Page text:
Georgia has over 30,000 cattle producers with an average herd size of less than 50 head. Most Georgia farms are cow/calf operations with calves being sold at the local auction barns.
The calves which usually weigh between 300 and 500 pounds often go to a forage based stockering program, where they gain another 300 to 400 pounds. Then the feeders which now weigh between 600 and 800 pounds will typically move into feedlots.
A 1,000-pound market steer yields approximately 525 pounds of beef. Of the carcass, 99 percent is either used as meat or recovered as by-products, both edible and inedible, from which are made a wide variety of goods, pharmaceuticals, cosmetics, and clothing.
Up to 75 percent of all beef consumed in the US comes from cattle fed in feedyards. Feedlots are increasingly becoming fewer and larger. The states of Texas, Nebraska and Kansas now finish 60 percent of the cattle fed in the United States.
Most of Georgia's cattle end up in feedyards in these states.
Agriculture and related agribusiness employ 1 in 6 people in Georgia. The agriculture's direct impact to Georgia's gross product is $6 billion. If you add sales and service, processing and distribution, the total impact is $52 billion dollars.
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What to do when a cow dies?
by ALACOWMAN (Posted Tue, 17 Oct 2017 17:01:23 GMT+5)
Is there drought where your at ? it could be anything from blackleg,to prussic acid poisoning..from Johnson grass to wild cherry leaves.. I would move the cows till I found out...
by Caustic Burno (Posted Tue, 17 Oct 2017 16:27:04 GMT+5)
BRYANT wrote:Lucky_P wrote:I know it's really easy to kick those tubs out there, but... dang! they just look like an extremely expensive way to provide a little bit of protein.
I can buy a ton of DDG with 27% CP for $120... but a 200lb 28% tub is upward of $60...
That works out to 22 cents/lb(DDG) vs $1.13/lb(tub) for supplemental protein.
I believe I can spend a few minutes a day toting a few buckets of DDG to get 6X more protein in 'em for the same money.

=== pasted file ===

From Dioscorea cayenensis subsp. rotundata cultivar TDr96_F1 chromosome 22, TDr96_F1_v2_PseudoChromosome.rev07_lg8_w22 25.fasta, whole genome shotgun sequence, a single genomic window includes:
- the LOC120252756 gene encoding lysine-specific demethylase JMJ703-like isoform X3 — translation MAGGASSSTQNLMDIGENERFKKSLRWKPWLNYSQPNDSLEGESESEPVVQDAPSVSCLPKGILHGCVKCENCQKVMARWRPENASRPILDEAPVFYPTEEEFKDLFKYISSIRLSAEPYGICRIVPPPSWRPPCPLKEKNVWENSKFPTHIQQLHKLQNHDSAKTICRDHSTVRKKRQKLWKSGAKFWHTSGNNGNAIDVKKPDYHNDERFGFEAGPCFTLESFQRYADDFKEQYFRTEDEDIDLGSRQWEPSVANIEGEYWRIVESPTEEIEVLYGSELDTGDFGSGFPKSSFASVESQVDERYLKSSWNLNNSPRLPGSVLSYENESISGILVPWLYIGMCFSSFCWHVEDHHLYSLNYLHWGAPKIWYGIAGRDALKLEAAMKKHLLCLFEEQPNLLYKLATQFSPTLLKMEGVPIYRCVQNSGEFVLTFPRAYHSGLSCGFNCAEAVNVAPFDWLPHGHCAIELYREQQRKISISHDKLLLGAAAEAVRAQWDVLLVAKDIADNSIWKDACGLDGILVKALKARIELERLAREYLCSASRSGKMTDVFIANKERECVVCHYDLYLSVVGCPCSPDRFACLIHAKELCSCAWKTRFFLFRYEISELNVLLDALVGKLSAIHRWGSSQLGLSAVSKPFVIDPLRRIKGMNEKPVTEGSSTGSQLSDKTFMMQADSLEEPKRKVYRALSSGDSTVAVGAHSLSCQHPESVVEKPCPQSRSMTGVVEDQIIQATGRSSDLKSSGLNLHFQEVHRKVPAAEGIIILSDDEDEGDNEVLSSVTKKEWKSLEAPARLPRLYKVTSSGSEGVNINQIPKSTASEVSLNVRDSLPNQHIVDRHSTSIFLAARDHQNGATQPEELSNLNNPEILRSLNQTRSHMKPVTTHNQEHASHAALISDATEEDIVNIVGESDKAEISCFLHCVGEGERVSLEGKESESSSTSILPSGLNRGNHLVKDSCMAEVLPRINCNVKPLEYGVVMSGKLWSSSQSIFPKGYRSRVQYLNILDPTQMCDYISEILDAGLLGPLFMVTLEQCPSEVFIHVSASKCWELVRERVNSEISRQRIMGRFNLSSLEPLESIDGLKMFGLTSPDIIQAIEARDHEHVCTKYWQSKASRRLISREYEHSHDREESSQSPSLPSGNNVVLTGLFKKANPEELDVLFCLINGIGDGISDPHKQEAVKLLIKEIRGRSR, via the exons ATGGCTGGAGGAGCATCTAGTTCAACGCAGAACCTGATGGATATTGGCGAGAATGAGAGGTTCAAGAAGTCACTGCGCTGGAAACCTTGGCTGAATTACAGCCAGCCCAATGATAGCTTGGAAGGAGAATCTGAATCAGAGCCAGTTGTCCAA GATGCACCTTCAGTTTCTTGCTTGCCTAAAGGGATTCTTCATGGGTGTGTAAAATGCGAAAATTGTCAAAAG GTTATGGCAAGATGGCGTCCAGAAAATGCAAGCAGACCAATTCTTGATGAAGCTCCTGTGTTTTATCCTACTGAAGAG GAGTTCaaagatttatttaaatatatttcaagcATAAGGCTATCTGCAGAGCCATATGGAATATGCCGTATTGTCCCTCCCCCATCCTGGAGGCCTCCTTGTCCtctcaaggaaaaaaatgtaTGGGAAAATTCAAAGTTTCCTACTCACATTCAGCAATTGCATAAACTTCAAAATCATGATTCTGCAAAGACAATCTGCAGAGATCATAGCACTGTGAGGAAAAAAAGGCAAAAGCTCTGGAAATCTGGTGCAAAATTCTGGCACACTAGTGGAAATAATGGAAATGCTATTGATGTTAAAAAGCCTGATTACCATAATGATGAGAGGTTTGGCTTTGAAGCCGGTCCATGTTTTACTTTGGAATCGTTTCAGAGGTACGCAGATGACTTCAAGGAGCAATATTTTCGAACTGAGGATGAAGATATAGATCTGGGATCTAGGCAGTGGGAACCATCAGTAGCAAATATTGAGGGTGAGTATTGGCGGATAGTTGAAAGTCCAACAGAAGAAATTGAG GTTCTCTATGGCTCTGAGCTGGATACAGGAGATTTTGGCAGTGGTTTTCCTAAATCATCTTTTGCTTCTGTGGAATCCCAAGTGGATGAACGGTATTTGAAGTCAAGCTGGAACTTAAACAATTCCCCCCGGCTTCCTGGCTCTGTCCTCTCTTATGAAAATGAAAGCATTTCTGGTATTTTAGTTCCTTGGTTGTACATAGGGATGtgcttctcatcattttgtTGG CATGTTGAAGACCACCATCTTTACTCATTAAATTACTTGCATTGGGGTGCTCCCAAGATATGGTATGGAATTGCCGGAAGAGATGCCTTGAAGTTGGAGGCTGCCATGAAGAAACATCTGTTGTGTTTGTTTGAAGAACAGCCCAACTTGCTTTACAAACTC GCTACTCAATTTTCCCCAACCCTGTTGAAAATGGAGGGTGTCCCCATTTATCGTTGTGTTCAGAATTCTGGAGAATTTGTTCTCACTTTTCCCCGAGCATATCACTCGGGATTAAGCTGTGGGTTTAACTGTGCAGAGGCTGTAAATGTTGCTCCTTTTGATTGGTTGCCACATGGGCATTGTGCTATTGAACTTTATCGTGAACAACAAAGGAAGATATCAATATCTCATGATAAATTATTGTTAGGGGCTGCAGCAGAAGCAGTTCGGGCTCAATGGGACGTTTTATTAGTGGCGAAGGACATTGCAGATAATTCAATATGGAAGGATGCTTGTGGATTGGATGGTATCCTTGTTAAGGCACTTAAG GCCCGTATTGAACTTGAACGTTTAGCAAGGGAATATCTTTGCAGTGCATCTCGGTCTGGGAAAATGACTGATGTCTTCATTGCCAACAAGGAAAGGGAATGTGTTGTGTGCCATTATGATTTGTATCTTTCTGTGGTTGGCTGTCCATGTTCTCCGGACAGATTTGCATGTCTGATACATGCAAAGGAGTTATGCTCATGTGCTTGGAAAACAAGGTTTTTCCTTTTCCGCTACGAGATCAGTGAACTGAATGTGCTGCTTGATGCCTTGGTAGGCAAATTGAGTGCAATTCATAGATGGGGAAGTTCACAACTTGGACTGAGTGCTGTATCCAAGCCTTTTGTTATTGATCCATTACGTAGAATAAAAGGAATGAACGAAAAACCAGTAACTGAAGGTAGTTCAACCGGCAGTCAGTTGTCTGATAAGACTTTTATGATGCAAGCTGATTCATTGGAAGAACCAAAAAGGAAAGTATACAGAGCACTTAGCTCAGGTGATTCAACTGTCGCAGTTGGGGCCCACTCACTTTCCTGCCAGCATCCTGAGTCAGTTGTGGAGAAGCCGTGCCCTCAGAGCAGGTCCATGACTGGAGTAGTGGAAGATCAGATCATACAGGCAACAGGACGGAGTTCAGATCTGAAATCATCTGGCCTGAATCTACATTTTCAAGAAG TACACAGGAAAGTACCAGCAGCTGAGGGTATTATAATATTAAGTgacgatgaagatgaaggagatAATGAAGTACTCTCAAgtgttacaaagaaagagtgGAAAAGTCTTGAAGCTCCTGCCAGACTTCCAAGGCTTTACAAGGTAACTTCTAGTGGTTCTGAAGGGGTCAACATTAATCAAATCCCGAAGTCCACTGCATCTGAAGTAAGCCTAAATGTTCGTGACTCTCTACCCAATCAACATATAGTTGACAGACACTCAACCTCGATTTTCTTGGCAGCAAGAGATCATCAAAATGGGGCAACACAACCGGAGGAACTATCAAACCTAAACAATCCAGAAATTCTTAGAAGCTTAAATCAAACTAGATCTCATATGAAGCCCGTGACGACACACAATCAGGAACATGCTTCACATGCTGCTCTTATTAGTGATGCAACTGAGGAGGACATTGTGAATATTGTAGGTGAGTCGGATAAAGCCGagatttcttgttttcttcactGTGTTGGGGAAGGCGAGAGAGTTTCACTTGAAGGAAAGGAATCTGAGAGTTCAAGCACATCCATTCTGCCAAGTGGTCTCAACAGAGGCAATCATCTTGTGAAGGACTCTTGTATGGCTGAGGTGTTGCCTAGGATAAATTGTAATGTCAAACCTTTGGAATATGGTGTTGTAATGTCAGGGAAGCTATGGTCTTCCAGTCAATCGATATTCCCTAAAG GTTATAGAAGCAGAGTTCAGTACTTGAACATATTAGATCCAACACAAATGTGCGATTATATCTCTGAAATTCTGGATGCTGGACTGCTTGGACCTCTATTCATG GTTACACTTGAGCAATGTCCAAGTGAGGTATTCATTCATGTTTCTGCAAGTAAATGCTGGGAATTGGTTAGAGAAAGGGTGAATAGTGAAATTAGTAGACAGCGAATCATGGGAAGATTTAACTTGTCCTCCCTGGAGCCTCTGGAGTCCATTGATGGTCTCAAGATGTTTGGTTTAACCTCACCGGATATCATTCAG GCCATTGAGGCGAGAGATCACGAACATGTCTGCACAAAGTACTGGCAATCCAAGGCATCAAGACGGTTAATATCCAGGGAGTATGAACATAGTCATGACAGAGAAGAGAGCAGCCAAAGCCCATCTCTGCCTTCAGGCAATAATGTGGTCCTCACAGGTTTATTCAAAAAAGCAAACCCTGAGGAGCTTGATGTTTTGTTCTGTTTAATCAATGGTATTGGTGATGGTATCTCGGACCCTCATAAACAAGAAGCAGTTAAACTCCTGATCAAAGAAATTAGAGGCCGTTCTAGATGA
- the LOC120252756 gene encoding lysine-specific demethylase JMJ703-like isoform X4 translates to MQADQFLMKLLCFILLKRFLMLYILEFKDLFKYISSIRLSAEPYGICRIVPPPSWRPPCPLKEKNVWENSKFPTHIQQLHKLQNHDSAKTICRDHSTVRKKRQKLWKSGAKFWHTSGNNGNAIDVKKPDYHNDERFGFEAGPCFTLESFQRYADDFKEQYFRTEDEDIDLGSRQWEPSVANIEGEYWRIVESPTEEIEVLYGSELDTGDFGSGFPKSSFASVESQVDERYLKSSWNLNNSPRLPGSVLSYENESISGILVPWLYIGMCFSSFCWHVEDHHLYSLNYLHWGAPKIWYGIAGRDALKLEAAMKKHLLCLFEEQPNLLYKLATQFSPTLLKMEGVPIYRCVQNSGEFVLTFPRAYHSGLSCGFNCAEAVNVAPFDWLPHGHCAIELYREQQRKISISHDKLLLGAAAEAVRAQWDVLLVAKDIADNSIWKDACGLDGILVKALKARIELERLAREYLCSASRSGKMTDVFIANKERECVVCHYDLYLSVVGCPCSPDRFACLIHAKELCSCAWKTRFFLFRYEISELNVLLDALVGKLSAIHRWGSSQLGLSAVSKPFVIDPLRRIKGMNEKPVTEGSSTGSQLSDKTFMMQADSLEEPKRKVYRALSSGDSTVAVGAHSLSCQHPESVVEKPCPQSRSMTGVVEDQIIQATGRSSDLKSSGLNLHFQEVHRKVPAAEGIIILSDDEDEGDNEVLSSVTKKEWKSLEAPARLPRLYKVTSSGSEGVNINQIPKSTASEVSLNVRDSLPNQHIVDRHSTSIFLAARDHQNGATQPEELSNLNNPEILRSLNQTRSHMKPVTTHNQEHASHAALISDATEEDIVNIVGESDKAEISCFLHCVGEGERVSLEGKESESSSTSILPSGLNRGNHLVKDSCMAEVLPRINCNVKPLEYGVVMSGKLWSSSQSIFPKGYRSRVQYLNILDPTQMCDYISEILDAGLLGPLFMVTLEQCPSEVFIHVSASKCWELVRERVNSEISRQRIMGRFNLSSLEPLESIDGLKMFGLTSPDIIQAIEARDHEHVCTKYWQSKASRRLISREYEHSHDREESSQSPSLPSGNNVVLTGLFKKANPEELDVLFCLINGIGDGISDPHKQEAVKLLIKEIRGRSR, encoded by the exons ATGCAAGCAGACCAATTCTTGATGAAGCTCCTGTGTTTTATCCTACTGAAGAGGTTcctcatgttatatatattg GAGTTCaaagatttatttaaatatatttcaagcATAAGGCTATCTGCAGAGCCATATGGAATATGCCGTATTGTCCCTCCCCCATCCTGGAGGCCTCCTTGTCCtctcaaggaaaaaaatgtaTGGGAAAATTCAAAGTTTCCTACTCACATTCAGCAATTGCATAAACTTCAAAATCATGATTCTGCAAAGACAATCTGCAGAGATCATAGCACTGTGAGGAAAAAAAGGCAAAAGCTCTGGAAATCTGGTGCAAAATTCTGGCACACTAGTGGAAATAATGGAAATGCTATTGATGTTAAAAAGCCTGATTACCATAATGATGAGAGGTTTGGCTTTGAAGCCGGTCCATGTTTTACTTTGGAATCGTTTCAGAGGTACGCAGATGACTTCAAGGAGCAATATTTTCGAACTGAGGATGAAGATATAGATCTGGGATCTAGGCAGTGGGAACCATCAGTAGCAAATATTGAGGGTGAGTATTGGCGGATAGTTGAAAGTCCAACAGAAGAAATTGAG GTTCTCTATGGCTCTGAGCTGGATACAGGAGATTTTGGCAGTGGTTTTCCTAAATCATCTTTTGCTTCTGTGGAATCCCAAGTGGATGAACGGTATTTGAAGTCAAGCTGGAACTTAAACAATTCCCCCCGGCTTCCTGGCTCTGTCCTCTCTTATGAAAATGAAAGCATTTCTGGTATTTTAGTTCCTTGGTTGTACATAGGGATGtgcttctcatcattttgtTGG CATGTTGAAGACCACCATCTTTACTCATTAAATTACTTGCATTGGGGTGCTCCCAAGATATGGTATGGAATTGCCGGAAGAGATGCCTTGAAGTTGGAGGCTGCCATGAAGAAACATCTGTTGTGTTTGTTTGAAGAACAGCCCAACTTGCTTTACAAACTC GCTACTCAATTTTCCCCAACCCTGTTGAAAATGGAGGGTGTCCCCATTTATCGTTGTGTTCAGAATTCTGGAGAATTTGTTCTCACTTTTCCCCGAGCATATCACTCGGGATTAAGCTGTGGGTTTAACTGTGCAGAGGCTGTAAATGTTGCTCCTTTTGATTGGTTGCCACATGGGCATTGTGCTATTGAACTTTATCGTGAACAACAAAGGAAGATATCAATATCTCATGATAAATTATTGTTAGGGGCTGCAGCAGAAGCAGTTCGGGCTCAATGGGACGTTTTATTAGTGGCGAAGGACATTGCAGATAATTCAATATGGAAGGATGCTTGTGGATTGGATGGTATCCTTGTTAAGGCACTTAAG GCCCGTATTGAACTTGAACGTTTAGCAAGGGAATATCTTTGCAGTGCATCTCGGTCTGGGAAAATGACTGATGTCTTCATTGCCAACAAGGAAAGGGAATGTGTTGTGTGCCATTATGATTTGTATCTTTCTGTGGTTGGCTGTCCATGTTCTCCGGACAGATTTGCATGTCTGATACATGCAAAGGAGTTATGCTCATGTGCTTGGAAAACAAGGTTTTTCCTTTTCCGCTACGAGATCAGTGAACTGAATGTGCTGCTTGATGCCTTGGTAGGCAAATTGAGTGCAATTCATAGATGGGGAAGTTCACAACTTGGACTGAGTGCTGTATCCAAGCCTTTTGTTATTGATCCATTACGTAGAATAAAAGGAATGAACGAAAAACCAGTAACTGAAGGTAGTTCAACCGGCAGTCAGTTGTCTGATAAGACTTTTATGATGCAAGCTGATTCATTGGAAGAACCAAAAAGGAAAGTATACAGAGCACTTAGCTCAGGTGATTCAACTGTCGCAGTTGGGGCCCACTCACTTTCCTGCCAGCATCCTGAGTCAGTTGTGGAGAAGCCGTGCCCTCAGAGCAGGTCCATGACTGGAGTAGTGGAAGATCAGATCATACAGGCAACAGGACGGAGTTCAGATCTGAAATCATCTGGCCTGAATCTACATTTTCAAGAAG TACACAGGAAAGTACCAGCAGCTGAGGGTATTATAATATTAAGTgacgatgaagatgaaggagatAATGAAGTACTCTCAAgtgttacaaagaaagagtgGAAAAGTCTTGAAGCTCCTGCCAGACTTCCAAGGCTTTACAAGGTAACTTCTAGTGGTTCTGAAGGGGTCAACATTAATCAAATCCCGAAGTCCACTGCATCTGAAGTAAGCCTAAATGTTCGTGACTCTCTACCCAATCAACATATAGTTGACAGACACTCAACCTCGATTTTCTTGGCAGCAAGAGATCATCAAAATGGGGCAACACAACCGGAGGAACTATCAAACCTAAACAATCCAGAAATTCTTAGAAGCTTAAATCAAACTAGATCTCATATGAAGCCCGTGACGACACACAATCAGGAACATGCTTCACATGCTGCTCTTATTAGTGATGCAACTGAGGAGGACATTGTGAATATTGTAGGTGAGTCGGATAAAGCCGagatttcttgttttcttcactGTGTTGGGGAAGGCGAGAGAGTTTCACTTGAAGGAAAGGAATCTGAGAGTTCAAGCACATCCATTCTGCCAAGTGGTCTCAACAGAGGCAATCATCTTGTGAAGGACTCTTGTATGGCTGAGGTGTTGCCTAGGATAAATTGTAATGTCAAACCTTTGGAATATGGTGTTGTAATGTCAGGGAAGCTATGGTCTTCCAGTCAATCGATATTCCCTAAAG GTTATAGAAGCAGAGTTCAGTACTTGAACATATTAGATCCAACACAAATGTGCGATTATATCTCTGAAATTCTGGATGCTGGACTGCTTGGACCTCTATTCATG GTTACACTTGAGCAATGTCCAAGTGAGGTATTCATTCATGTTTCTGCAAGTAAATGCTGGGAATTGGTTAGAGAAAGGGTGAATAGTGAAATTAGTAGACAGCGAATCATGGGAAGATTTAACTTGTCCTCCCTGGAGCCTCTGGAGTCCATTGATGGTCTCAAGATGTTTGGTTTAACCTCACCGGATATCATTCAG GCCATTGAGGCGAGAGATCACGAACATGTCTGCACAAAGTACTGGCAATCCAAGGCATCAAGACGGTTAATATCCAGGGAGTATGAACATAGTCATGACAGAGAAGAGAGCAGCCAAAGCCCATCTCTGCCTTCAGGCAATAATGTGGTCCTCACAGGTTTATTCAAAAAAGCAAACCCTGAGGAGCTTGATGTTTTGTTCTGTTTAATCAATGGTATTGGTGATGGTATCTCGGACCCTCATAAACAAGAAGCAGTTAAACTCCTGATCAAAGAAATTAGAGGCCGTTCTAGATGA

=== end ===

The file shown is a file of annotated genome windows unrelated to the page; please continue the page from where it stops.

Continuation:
depends on how far you are from your cattle , I got a place that it cost me 30.00 bucks plus my time to drive to. In this pasture I fill a feeder with range meal but I also use a tub the tub I use is much higher in fat than most but also 28 % protein and its a cooked tub which makes it a lot harder so they don't eat as much as a soft tub but it cost around 60.00 + or - 5.00. I don't use tubs all the time but this place is a place you need dozer to get in if it rains much so I can take a tub in on my ATV if I have to. Tubs have their place.
Around here it works our to about 1.50 a pound for protein and comes to 900 dollars a ton for the tubs mighty expensive supplement.
Same money would buy 30 rolls of decent hay roughly 15 tons of feed.
Never could get that convenience to pencil out.
Extremely Profitable Big Time Operators ?
by bigbull338 (Posted Tue, 17 Oct 2017 15:06:28 GMT+5)
BFE wrote:I have a friend who contracts with a big hog company. Says it used to be really good, not so much now, but what else are you gonna do with a $750,000 hog barn in the back yard?
I looked into a free range egg set up, similar deal as the hogs. It takes 12 acres and 800,000 to 1,000,000 investment in the building. Gross for the farmer is around 140,000 per year, not including the building. There are a few Mennonites not far from here doing it. If I were to do it, I'd find buy ground somewhere away from my home place and do it there, so if it went tits up on the contract I could be shed of the whole thing. No way am I tying my home place up to be at the mercy of someone else.
with the layer house you can also sell your litter for $10 a ton when you clean out the layer house.theres no telling how much litter is sold around here.
Growing the herd...
by bigbull338 (Posted Tue, 17 Oct 2017 15:01:58 GMT+5)
congrats on that new grandbaby.
fence tips and tricks
by callmefence (Posted Tue, 17 Oct 2017 14:59:20 GMT+5)